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6. But in solemn earnest, I ask, why should not theological students investigate and discuss the sin of slavery? Shall those who are soon to be ambassadors for Christ--commissioned to cry aloud--to show the people their transgressions--shall they refuse to think, and feel, and speak, when that accursed thing 'exalts itself above all that is called God'--and wags its impious head, and shakes its blood-red hands at heaven? Why, I ask, should not students examine into the subject of slavery? Is it not the business of theological seminaries to educate the heart, as well as the head? to mellow the sympathies, and deepen the emotions, as well as to provide the means of knowledge? If not, then give Lucifer a professorship. He is a prodigy of intellect, and an encyclopedia of learning. Whom does it behoove to keep his heart in contact with the woes and guilt of a perishing world, if not the student who is preparing for the ministry? What fitter employment for such a one, than gathering facts, and analyzing principles, and tracing the practical relations of the prominent sins and evils and all-whelming sorrows of his own age; especially when all these heave up their mountain masses full upon his own vision, and at his own door--and still more especially, when these accumulated wrongs and woes have been for ages unheeded? Is anything better able to quicken sympathy and enlarge benevolence, than deep pondering of the miseries and the wrongs of oppressed humanity, and thorough discussion of the best means for alleviation and redress? It is false, both in fact and philosophy, that anything is lost to the student, by engaging in such exercises. Instead of his progress being retarded in the appropriate studies of a theological course, (which should certainly be his main business) it will be accelerated. Whenever intellect moves in the sublimity of power, the heart generates its momentum. It is when the deep tides of emotion well out from full fountains, that intellect is buoyed upward, and borne onward in majesty and might. A subject so deeply freighted with human interests as that of slavery, cannot be investigated and discussed intelligently and thoroughly, without amplifying and expanding the intellect and increasing the power of its action upon all subjects. Let all our institutions engage in discussing subjects of great practical moment, such as slavery, temperance, and moral reform; let them address themselves to the effort, let it be persevered in through an entire course, and they will introduce a new era in mind--the era of disposable power and practical accomplishment. But besides the general impulse given to thought and emotion, by contact with subjects of vast practical moment, a large amount of definite knowledge upon such subjects must be acquired. The mind should have a household familiarity, with all their principles and bearings--the interests affected, the wide relations to right and wrong, and the ultimate effect on joy and woe. This applies with tenfold force to theological students. He who would preach in the nineteenth century, must know the nineteenth century. No matter how deeply read in the history of the past, if not versed in the records of his own day, he is not fit to preach the gospel. If he would bless the church now, he must know her now; where she is, and what her moral latitude--must scrutinize her condition--inspect her symptoms--ascertain the mode of previous treatment, and compare it with the prescriptions contained in God's book of directions, where the case is described. He must inquire diligently how obstructions are to be removed, the circulation quickened, the solids braced, the humors thrown off, and the sources of vitality replenished. Is a man prepared 'rightly to divide the word of truth, giving to each his proportion in due season,' who is ignorant of prevailing sins and evils, the moral movements of the day, the spirit of the age, the causes of existing inefficiency, and the nature, position, and relative power of those counteracting causes, which defeat instrumentality, both human and divine, and roll the world away from the millenium? It is an axiom of universal mind, that discussion, discussion free as air, is the grand desideratum for eliciting truth. If our theological seminaries pursue any other course, they will fall behind the age. This kind of training is as important a part of the preparation for the ministry, as an acquaintance with the principles of interpretation or a knowledge of didactic theology. In short our theological seminaries will only mock the exigencies of the age, and the expectations of the church, unless they hold their studentsin contact with these exigencies, that when they have finished their preparation, and are thrown into the midst of them, they may know where they are, and feel at home.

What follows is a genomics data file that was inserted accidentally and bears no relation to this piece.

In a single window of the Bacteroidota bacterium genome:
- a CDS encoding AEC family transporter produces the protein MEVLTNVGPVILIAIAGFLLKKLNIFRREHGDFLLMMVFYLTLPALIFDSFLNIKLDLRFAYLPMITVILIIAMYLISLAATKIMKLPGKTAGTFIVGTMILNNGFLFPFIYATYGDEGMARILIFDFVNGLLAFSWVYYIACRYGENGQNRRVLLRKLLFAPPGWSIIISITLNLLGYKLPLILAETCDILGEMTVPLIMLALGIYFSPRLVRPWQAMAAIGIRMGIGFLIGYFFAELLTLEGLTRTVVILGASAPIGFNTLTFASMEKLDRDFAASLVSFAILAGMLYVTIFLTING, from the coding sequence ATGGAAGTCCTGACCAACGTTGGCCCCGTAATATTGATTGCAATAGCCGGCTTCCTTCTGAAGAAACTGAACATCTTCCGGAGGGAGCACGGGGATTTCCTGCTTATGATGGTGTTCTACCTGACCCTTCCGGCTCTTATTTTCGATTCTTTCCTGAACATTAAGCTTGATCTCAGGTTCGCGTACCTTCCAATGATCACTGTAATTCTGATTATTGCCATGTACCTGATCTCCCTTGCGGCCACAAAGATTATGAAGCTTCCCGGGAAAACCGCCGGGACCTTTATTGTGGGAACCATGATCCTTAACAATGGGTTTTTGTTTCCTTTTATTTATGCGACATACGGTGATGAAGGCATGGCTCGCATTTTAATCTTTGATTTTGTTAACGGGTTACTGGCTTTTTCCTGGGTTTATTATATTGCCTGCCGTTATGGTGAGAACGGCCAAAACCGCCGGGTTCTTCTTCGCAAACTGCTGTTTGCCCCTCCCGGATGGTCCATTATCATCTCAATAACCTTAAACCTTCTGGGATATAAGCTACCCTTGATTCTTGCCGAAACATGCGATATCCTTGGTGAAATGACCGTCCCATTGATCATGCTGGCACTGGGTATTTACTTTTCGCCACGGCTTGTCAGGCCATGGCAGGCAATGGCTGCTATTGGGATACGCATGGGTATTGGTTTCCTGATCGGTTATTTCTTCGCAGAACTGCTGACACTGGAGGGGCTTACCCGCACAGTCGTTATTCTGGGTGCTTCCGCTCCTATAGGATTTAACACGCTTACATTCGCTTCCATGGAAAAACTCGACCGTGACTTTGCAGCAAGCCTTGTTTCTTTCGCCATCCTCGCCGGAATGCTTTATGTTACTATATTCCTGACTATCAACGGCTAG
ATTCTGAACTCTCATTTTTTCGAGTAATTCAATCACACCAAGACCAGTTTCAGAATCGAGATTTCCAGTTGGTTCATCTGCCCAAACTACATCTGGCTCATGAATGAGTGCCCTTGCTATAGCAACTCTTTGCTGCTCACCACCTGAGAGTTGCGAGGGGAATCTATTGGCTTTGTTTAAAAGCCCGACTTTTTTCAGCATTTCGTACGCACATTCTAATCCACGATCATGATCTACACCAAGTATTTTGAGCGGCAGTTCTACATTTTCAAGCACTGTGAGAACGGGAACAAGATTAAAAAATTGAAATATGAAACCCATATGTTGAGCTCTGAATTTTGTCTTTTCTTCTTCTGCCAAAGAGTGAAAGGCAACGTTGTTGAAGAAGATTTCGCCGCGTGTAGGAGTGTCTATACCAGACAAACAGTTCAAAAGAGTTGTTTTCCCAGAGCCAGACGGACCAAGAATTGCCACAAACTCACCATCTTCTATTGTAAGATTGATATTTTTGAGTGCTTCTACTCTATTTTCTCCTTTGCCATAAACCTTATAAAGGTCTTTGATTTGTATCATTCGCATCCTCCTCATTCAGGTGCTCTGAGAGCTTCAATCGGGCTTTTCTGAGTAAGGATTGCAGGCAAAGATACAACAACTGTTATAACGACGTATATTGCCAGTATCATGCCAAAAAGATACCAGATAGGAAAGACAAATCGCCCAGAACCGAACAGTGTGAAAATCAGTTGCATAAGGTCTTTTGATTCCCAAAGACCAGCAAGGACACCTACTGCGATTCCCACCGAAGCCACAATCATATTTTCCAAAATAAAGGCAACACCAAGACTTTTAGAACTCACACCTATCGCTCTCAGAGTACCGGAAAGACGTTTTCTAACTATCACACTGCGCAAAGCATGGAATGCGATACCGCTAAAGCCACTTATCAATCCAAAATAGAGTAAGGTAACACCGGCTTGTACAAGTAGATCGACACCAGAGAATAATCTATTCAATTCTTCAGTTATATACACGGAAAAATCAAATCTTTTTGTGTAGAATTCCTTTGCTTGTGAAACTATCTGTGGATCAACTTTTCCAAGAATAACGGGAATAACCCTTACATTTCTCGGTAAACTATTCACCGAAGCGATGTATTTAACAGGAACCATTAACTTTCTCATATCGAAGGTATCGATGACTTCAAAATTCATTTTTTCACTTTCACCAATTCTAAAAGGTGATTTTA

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  10. With reference to the promulgation of anti-slavery sentiments, your tone and air are quite extraordinary. You advertise your readers that 'it will meet the decided and prompt rebuke of public sentiment,' and finally you resort to menace, and proclaim that 'the indignation of the community will put it down.' This is precisely the inflammatory language, word for word, which was used by certain demagogue prints in the city of New York, last October. Such invocations of public indignation were the drag-nets, with which they swept the sewers for materials to mob down the meeting, which organized the city anti-slavery society. 'The indignation of the community will put it down.' What! Has it come to this? Is free inquiry to be paralyzed by the terror of pains and penalties? Is it to be driven in from its excursions, and made to cower under the menace of public indignation? Is investigation to be proscribed and hunted down, and catechized into subservience, by the spontoon of a drill master? Is research to be hoodwinked, and debate struck dumb, and scrutiny embargoed, and freedom of speech measured by the gag- law, and vision darkened, and sympathy made contraband, and vigilance drugged into slumber, and conscience death-struck in the act of resurrection, and moral combination against damning wrong to be forestalled by invocations of popular fury? Go on sir. Set in a blaze the passions of the mob. Such artifices rarely fail, even when practiced with ordinary skill--but of this be advertised that you have studied most superficially the character of those who advocate the immediate abolition of slavery, if you suppose they are to be frowned down by public sentiment. No, sir! They have pondered the whole subject too thoroughly. They have too long baptized it with prayer. They have too carefully inventoried its difficulties and its perils, one by one. They have sounded too deep into its woes and its wrongs, and have too strong an assurance that theirs is the cause of God, and that God is with them. The results at which they have arrived, are the deliberate convictions of long, varied, and conscientious inquiry. If they had taken council of worldly policy, time-serving expediency, suggestions of personal safety, popularity, ease, or earthly honor, they would have escaped the inflictions of public obloquy and rage. But they have counted the cost. Through evil report and good report, whether the storm beats in their faces or upon their backs, they will hold on their way. Sir, you have mistaken alike the cause, the age, and the men, if you think to intimidate by threats, or to silence by clamor, or shame by sneers, or put down by authority, or discourage by opposition, or appal by danger, those who have put their hands to this work. Through the grace of God, the history of the next five years will teach this lesson to the most reluctant learner.

From the entire tenor of your article, it is manifest that your main object is to forestall the public mind, and muzzle discussion upon the subject of slavery, especially in institutions of learning. You are too late, sir. Discussion has begun. Already the 'little one has become a thousand,' and moves victorious from conquering to conquer. What! think to put down discussion in eighteen hundred thirty-four! and that, too, by the dictum of self-clothed authority! Go, stop the stars in their courses, and puff out the sun with an infant's breath. Men will no longer take opinions on trust and think by proxy upon the subject of slavery. They will no longer admit the validity of the oppressor's claim to a monopoly of sympathy for the oppressed, and a monopoly of capacity to understand the system, and of wisdom, benevolence and conscience to devise the best means to determine the best time when the sin of oppression shall cease. Slavery, with its robbery of body and soul from birth to death, its exactions of toil unrecompensed, its sunderings of kindred, its frantic orgies of lust, its intellect levelled with the dust, its baptisms of blood, and its legacy of damning horrors to the eternity of the spirit--Slavery, in this land of liberty, and light, and revivals of millenial glory--its days are numbered and well-nigh finished. Would to God that they were not the daily enacted horrors of living reality--the legitimate fruits of a system authorized by Law, patronized and protected by republican institutions, sanctioned by public sentiment, and sanctified by religion. While these things are so, research, and discussion, and appeal, and remonstrance, and rebuke, and strong beseechings shall never cease. The nation is shaking off its slumbers to sleep no more.
  Yours, etc.,
  Theodore D. Weld